Saturday, May 29

The Pros & Cons of Signing A Publishing Deal

Cliff Goldmacher is a songwriter/engineer/producer/author and owner of recording studios in Nashville and New York City.

A Little Background Before We Begin…

For those of you that are artists writing your own songs or simply songwriters who don’t perform but who would like others to use their songs, a publishing company is one way of helping you get your music to the next level.

Publishing companies can be huge with hundreds of writers or as small as a single writer but they all share the common trait of trying to find ways to exploit the songs in their catalog by getting artists to record them, music supervisors to use them on television or in movies or any one of a number of other uses. In exchange for marketing a song or songs in this fashion, publishers will take part or total ownership of the copyrights. This is otherwise known as owning the publishing.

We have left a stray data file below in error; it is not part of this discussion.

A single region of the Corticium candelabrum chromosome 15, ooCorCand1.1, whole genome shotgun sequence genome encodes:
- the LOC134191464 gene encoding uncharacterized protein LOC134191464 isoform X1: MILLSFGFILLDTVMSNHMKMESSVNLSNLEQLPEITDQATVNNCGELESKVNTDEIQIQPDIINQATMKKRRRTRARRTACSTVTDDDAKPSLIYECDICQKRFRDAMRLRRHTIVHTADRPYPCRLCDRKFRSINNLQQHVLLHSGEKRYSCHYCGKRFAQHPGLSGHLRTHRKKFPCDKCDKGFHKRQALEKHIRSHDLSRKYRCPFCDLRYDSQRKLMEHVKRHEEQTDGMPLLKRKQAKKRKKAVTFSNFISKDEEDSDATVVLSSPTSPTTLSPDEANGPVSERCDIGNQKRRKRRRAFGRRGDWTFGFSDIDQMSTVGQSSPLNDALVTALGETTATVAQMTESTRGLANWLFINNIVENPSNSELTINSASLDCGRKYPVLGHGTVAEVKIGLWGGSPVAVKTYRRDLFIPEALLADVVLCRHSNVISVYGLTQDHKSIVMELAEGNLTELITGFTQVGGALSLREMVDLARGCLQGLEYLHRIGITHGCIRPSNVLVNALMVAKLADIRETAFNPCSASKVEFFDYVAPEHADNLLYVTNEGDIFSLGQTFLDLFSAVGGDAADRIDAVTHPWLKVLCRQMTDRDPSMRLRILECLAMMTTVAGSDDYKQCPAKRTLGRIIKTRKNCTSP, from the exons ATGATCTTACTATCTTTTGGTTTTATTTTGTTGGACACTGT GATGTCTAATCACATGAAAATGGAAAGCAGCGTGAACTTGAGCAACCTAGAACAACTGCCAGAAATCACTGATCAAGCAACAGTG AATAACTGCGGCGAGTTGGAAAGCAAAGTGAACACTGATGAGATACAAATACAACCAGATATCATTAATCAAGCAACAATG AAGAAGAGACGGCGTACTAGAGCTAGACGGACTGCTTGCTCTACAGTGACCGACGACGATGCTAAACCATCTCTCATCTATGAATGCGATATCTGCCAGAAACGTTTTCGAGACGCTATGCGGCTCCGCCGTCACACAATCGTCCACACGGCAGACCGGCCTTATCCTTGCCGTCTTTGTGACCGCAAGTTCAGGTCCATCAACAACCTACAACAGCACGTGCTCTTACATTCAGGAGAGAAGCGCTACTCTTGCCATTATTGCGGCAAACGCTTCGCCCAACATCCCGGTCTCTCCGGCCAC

For most songwriters in the early stages of their careers, the idea of being hired as a staff songwriter for a publishing company is close to the Holy Grail. It represents that most coveted prize of industry recognition and validation of your talent along with a gateway to cuts, movie placements and any one of a number of other exciting possibilities. However, keep in mind that wanting or entering into a relationship with a publisher in order to simply validate your talent is probably not the best approach. As with any business relationship, it's essential that you, as the songwriter, understand what you're giving up as well as what you stand to gain by signing over partial (or complete) ownership of your copyrights to a music publisher.

To read the rest of this article on

What's your take... leave your comments below.

No comments:

Post a Comment

Type Comments Here...